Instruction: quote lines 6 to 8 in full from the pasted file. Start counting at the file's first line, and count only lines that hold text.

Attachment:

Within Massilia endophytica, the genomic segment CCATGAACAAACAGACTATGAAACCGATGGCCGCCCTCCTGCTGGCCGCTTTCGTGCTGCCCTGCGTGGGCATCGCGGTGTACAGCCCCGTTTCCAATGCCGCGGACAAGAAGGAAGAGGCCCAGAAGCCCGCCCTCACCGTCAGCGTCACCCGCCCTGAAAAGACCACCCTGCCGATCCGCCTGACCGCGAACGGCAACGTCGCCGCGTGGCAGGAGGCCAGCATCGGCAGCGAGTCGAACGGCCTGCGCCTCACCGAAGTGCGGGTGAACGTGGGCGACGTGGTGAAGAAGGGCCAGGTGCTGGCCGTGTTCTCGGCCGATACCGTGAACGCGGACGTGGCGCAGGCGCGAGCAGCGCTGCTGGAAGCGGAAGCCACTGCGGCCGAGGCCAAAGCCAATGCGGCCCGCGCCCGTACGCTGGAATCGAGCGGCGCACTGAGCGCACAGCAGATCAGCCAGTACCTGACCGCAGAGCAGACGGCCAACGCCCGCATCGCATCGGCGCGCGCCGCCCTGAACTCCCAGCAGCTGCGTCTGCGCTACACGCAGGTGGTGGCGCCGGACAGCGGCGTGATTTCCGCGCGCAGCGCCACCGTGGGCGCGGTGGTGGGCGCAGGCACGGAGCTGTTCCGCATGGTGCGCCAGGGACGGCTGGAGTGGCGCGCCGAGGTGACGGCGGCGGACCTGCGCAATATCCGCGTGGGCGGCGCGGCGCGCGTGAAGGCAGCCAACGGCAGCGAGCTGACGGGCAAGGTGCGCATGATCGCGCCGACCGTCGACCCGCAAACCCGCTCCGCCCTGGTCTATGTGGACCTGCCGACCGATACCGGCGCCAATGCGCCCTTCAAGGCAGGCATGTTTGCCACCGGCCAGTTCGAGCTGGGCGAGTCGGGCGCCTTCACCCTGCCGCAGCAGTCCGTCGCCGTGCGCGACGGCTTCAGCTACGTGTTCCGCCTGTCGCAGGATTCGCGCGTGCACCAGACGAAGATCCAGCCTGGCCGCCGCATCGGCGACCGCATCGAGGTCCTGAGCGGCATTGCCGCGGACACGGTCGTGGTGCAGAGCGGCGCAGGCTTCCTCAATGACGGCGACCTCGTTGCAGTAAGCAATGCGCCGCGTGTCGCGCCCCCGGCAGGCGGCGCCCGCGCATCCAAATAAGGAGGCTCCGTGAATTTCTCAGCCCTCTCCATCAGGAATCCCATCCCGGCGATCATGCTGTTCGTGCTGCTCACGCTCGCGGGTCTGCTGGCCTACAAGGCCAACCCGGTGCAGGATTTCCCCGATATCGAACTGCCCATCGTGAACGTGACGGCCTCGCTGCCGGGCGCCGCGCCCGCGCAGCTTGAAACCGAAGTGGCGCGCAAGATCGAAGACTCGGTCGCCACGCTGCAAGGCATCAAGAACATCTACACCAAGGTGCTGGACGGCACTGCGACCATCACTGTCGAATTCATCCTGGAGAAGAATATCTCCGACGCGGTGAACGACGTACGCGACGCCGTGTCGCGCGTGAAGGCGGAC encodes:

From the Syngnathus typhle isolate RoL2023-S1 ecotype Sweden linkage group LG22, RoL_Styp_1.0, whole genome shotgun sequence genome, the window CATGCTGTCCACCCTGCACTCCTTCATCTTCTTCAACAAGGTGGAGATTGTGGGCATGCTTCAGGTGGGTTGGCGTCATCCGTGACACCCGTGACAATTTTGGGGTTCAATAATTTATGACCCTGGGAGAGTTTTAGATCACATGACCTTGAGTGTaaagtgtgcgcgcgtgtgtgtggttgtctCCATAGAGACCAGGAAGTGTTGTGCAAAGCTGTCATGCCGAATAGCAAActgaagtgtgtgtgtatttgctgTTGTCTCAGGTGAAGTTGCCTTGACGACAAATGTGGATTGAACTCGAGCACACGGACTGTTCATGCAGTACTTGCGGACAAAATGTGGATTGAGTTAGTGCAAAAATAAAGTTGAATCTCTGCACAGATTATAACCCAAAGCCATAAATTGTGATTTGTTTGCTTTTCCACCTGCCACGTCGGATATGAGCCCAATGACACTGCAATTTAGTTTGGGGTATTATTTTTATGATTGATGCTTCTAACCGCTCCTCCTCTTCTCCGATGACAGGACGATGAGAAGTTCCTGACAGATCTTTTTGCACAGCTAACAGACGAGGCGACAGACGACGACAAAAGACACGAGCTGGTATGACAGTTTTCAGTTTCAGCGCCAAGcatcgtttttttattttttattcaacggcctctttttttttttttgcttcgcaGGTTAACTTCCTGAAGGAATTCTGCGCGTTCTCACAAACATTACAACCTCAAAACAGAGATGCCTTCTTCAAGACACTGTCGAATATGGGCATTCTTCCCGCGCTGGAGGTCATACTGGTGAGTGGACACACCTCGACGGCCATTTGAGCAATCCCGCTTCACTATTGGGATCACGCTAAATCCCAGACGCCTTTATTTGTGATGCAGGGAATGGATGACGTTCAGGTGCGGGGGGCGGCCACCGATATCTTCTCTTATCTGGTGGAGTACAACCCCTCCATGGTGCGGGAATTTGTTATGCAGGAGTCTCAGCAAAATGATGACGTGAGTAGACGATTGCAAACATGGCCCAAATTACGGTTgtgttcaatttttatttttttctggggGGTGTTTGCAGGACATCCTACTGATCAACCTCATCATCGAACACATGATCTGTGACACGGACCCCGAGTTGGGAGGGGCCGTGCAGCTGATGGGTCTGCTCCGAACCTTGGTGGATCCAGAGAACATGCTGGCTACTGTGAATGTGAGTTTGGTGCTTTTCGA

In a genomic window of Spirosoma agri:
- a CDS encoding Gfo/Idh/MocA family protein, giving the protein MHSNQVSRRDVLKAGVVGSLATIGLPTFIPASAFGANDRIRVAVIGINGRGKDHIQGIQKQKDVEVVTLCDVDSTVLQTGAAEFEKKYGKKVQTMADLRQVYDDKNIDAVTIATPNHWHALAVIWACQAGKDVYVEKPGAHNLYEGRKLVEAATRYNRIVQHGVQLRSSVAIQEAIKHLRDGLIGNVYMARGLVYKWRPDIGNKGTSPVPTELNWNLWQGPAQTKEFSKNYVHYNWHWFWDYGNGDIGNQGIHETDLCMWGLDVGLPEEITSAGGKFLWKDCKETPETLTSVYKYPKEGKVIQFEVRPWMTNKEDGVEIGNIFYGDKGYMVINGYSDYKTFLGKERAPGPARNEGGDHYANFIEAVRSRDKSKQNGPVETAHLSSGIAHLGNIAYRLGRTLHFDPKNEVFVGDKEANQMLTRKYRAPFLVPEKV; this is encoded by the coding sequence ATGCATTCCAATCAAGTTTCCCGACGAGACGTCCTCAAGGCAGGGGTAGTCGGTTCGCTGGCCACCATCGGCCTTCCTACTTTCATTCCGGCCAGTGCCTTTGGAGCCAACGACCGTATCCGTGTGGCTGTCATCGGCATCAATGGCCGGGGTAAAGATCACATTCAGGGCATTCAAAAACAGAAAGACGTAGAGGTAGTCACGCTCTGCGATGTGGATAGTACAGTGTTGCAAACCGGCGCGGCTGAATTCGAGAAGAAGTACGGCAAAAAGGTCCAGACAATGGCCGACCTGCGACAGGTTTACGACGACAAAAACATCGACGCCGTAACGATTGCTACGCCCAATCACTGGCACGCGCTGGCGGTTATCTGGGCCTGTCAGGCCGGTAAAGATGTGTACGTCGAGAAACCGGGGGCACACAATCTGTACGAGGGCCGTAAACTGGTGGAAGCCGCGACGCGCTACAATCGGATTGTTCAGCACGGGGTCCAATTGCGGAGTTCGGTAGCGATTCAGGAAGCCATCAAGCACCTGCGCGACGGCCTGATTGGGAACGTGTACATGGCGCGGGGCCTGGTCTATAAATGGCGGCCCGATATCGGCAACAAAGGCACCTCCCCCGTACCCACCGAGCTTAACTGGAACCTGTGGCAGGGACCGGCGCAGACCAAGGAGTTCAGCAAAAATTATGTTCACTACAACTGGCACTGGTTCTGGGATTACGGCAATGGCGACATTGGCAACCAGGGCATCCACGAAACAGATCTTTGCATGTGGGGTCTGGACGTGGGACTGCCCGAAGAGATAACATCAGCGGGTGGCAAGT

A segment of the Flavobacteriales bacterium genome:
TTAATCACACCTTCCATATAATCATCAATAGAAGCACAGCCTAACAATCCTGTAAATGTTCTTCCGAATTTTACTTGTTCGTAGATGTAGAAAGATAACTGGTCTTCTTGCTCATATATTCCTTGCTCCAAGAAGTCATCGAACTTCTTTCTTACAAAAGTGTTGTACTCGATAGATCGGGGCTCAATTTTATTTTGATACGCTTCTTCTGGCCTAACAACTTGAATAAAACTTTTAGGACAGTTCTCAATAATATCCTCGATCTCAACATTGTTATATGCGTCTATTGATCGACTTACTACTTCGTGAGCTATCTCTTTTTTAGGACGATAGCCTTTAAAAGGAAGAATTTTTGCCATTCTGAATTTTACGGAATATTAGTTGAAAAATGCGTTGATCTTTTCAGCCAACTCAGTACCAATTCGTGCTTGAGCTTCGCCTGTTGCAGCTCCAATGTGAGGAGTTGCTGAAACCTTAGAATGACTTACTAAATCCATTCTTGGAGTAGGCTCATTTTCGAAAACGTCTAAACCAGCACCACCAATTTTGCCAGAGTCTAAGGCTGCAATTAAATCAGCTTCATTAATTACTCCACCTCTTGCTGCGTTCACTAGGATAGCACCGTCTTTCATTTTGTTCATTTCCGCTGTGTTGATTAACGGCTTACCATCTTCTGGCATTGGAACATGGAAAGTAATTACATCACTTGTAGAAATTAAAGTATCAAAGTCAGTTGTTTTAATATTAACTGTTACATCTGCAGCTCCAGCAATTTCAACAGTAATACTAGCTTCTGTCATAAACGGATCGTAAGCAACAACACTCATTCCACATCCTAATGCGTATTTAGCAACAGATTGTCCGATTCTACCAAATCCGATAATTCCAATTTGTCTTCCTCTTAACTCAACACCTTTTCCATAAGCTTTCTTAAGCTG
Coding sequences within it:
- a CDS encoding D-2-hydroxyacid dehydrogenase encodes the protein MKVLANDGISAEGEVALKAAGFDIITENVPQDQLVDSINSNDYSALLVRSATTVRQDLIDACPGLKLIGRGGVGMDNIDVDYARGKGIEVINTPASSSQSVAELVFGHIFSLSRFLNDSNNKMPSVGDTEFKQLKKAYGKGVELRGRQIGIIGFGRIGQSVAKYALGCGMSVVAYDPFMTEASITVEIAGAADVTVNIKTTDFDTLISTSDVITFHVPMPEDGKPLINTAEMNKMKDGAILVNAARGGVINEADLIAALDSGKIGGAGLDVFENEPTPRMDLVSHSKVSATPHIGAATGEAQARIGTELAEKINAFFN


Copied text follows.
TTAATCACACCTTCCATATAATCATCAATAGAAGCACAGCCTAACAATCCTGTAAATGTTCTTCCGAATTTTACTTGTTCGTAGATGTAGAAAGATAACTGGTCTTCTTGCTCATATATTCCTTGCTCCAAGAAGTCATCGAACTTCTTTCTTACAAAAGTGTTGTACTCGATAGATCGGGGCTCAATTTTATTTTGATACGCTTCTTCTGGCCTAACAACTTGAATAAAACTTTTAGGACAGTTCTCAATAATATCCTCGATCTCAACATTGTTATATGCGTCTATTGATCGACTTACTACTTCGTGAGCTATCTCTTTTTTAGGACGATAGCCTTTAAAAGGAAGAATTTTTGCCATTCTGAATTTTACGGAATATTAGTTGAAAAATGCGTTGATCTTTTCAGCCAACTCAGTACCAATTCGTGCTTGAGCTTCGCCTGTTGCAGCTCCAATGTGAGGAGTTGCTGAAACCTTAGAATGACTTACTAAATCCATTCTTGGAGTAGGCTCATTTTCGAAAACGTCTAAACCAGCACCACCAATTTTGCCAGAGTCTAAGGCTGCAATTAAATCAGCTTCATTAATTACTCCACCTCTTGCTGCGTTCACTAGGATAGCACCGTCTTTCATTTTGTTCATTTCCGCTGTGTTGATTAACGGCTTACCATCTTCTGGCATTGGAACATGGAAAGTAATTACATCACTTGTAGAAATTAAAGTATCAAAGTCAGTTGTTTTAATATTAACTGTTACATCTGCAGCTCCAGCAATTTCAACAGTAATACTAGCTTCTGTCATAAACGGATCGTAAGCAACAACACTCATTCCACATCCTAATGCGTATTTAGCAACAGATTGTCCGATTCTACCAAATCCGATAATTCCAATTTGTCTTCCTCTTAACTCAACACCTTTTCCATAAGCTTTCTTAAGCTG
Coding sequences within it:
- a CDS encoding D-2-hydroxyacid dehydrogenase encodes the protein MKVLANDGISAEGEVALKAAGFDIITENVPQDQLVDSINSNDYSALLVRSATTVRQDLIDACPGLKLIGRGGVGMDNIDVDYARGKGIEVINTPASSSQSVAELVFGHIFSLSRFLNDSNNKMPSVGDTEFKQLKKAYGKGVELRGRQIGIIGFGRIGQSVAKYALGCGMSVVAYDPFMTEASITVEIAGAADVTVNIKTTDFDTLISTSDVITFHVPMPEDGKPLINTAEMNKMKDGAILVNAARGGVINEADLIAALDSGKIGGAGLDVFENEPTPRMDLVSHSKVSATPHIGAATGEAQARIGTELAEKINAFFN